Kim Ki Jong Refuses Trial on Security Law Violation Charge

D-Bo , Aug. 11, 2015, 10:12 a.m.

The man who slashed the top U.S. envoy to South Korea earlier this year has protested his trial, claiming a new charge against him is unfair. Kim Ki-jong attacked Amb. Mark Lippert with a knife at a breakfast function in Seoul on March 5, leaving the U.S. ambassador with deep gashes on his face and arm that needed more than 80 stitches.

Prosecutors have originally charged Kim with attempted murder, violence against a foreign envoy and business obstruction. Prosecutors later brought an additional charge of violating the National Security Law, which prohibits citizens from supporting or praising North Korea. On Monday, Kim caused a disturbance in the courtroom at the Seoul Central District Court, rejecting the additional charge.

"If the trial continues, it would leave a big blot in our history," Kim claimed as he asked for the judge's permission to leave the court. Kim's disturbance lasted about 10 minutes, forcing the presiding judge to adjourn the trial before it could even proceed. The judge set Aug. 20 for a new hearing.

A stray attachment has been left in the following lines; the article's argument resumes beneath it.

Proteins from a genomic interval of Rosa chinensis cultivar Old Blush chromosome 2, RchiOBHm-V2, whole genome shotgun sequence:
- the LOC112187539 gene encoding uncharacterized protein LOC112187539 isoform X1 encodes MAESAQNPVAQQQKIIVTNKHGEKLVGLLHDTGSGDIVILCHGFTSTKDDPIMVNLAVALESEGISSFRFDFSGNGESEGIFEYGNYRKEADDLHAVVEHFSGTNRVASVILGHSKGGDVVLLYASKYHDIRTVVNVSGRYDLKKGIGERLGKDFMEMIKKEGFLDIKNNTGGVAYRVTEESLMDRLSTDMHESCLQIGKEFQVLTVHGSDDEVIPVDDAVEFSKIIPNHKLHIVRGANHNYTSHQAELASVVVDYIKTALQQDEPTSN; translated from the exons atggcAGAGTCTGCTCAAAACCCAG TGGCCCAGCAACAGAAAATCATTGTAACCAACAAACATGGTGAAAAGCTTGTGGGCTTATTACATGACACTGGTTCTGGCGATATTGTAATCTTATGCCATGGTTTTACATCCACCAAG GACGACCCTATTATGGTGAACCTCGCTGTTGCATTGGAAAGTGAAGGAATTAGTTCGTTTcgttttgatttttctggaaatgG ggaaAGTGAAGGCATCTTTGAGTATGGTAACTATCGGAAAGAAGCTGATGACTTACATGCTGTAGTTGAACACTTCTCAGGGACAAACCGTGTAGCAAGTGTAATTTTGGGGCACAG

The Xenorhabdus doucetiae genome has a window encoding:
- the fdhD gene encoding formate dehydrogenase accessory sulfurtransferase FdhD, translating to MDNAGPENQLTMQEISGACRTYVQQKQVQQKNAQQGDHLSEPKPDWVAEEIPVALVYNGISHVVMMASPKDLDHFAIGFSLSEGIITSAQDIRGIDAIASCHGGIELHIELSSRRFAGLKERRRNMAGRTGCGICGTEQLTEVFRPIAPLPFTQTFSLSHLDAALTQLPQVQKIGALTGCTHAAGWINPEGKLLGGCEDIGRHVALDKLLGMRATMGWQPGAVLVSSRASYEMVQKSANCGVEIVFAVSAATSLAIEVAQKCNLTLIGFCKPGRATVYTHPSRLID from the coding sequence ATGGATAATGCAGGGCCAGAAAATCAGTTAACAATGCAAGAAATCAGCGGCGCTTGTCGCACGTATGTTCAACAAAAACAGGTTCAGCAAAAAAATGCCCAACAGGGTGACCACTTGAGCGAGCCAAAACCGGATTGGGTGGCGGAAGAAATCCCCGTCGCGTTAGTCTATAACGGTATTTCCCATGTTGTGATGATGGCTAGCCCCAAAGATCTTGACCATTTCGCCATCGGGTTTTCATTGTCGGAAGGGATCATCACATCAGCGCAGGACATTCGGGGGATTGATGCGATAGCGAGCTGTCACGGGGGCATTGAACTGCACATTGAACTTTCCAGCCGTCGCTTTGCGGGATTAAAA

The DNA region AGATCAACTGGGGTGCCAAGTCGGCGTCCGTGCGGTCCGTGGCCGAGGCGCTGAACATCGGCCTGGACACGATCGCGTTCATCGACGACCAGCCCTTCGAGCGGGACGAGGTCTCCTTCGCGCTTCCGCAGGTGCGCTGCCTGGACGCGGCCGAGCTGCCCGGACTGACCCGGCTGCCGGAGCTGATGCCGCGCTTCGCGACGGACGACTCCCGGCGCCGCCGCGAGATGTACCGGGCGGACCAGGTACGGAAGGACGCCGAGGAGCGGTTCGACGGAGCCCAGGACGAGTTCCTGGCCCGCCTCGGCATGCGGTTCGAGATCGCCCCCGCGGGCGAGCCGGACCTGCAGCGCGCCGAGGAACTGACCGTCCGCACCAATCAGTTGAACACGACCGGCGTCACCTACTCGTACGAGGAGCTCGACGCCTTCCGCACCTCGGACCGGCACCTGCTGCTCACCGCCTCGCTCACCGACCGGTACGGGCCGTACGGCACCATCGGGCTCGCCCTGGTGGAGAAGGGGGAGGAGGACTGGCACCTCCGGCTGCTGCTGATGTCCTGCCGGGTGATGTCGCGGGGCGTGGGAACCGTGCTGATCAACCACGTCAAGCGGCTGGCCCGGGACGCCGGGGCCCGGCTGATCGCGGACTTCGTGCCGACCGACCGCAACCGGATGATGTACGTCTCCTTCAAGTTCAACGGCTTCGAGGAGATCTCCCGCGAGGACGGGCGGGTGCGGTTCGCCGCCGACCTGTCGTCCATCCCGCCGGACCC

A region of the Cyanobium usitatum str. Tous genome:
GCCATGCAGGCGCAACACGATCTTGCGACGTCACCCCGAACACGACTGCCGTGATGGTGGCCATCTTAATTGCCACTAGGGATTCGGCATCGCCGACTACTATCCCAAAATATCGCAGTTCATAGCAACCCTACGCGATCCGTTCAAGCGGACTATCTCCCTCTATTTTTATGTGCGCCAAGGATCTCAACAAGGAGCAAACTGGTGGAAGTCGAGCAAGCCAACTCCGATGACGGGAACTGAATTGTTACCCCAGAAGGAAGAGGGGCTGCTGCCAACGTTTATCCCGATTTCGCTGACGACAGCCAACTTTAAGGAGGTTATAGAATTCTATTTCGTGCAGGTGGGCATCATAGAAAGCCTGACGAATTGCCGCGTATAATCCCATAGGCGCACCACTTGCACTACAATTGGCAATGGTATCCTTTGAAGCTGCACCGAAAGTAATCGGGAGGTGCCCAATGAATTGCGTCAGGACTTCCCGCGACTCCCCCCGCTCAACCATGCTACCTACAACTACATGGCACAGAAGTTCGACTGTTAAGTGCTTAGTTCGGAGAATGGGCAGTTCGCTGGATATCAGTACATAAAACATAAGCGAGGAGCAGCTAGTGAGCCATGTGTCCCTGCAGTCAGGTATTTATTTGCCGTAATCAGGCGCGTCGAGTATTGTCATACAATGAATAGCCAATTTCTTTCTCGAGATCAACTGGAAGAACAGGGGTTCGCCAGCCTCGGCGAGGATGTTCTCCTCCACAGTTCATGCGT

Prosecutors said Kim attacked the envoy following the North's argument that South Korea-U.S. joint military exercises are a war rehearsal against the North, adding that books and other materials confiscated from Kim's home support North Korea's strategy to communize South Korea. Kim denied the allegation that he had contact with the North before committing the crime, emphasizing that it was an accident.

North Korea has hailed Kim as a hero, comparing him to Ahn Joong-keun, a renowned anti-Japanese independence fighter revered in both Koreas. North Korea has disavowed its involvement in the attack.

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